File sharing of copyright material has become a common and socially acceptable to most. With modern computers the ability to make exact copies and share them with everyone connected to internet has change the socially acceptable outdated copyright laws to a level not ever imagined when they were created. In fact most people feel that it is fine to pirate copyrighted material up until the point that someone makes money off of someone else 's work. There are different degrees of what someone will find socially acceptable, but it can be said that only thirty percent of the general public find file sharing unacceptable completely (Masnick, 2011). This could have to do with the difference in laws when it comes to file sharing in different countries.
United States File Sharing
Unites States file sharing has brought out many different laws such as the No Electronic Theft act and the Digital Millennium Copyright act. The no electronic theft act also known as NET, helped in closing a hole in the existing copyright laws. Before NET was passed only people who made any money on copyright material could be prosecuted in a court of law. Under NET if a person copyrighted $1000 they could be tried for a misdemeanor and if the copyright infringement exceeded $2500 they could be tried for a felony. This changed copyright infringement from the people selling copyrighted works to the people sharing them on the computer with each other ("United States Piracy," 2016).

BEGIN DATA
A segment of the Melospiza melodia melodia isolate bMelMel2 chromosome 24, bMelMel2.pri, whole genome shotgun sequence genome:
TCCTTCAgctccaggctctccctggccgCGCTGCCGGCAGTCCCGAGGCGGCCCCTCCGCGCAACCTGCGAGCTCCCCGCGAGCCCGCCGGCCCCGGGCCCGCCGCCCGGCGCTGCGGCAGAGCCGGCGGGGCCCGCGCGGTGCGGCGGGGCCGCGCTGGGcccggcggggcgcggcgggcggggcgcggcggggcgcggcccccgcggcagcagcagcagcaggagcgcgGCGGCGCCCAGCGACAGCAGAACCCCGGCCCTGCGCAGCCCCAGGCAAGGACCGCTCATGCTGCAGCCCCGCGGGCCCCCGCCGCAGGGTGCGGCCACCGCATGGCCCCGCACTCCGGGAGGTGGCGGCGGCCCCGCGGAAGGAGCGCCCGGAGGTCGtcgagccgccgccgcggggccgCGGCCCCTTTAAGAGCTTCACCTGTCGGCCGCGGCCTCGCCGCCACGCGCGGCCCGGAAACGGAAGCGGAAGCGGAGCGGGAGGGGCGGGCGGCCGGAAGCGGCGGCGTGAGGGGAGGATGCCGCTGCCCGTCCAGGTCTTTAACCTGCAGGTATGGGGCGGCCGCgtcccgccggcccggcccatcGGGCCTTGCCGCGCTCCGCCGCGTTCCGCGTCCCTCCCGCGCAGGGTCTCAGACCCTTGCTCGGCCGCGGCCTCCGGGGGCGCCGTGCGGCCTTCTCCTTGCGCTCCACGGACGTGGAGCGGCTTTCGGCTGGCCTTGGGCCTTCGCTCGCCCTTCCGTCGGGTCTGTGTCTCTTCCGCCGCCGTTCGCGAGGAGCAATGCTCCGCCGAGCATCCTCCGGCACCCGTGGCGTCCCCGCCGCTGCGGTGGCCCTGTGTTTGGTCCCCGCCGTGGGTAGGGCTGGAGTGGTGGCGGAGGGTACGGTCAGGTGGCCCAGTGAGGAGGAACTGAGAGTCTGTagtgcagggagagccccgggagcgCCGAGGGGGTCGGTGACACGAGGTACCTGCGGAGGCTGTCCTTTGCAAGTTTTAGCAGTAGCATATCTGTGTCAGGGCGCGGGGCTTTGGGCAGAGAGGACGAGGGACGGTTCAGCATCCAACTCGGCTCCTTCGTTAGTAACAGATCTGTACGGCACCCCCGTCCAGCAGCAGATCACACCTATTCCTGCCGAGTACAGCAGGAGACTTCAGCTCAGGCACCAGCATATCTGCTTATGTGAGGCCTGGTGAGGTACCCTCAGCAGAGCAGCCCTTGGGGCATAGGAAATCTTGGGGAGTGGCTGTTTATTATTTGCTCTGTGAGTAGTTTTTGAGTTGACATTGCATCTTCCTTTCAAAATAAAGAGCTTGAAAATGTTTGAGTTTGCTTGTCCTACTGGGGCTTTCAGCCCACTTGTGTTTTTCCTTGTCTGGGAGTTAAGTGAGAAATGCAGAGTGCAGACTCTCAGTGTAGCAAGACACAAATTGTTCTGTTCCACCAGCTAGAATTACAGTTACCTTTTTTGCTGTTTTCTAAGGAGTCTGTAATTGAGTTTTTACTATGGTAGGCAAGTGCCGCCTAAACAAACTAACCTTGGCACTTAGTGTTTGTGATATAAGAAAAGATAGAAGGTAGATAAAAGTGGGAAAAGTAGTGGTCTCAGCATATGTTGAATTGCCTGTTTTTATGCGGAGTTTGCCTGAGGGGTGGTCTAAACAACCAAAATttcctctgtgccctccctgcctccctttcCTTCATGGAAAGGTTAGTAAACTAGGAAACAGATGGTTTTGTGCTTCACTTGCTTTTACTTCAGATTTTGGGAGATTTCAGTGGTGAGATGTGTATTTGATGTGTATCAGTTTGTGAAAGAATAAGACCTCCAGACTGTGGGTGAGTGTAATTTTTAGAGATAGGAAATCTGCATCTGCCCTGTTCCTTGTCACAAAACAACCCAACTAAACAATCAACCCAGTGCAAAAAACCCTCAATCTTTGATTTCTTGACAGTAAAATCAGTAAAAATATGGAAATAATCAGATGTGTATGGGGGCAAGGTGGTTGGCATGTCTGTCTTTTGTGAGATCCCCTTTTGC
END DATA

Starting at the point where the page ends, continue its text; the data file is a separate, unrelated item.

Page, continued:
Next came the Digital Millennium Copyright act known as the DMCA which went beyond the standard copyright laws. The DMCA includes protecting the means used to protect the copyright work. If a music CD had some type of protection from being copied on your computer or conv...
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...IP addresses before they start downloading a copyrighted work. The fact the in most countries it is socially acceptable to download copyright material and others that may not accept it at all (Masnick, 2011).
As with any international law you will find cultural differences and even if you are following your legal right as the copyright holder will be perceived as the bad party. If a file sharing company in Spain has 100 percent of its users in the United States, should the copyright holder pursue legal action against the file sharing company. What will the perception be from people in the United States and the people in Spain? If a court in Spain finds the file sharing company to be at fault, what perception does this give to other file sharing companies in Spain? Cultural and legal differences make international file sharing a difficult issue to properly control.
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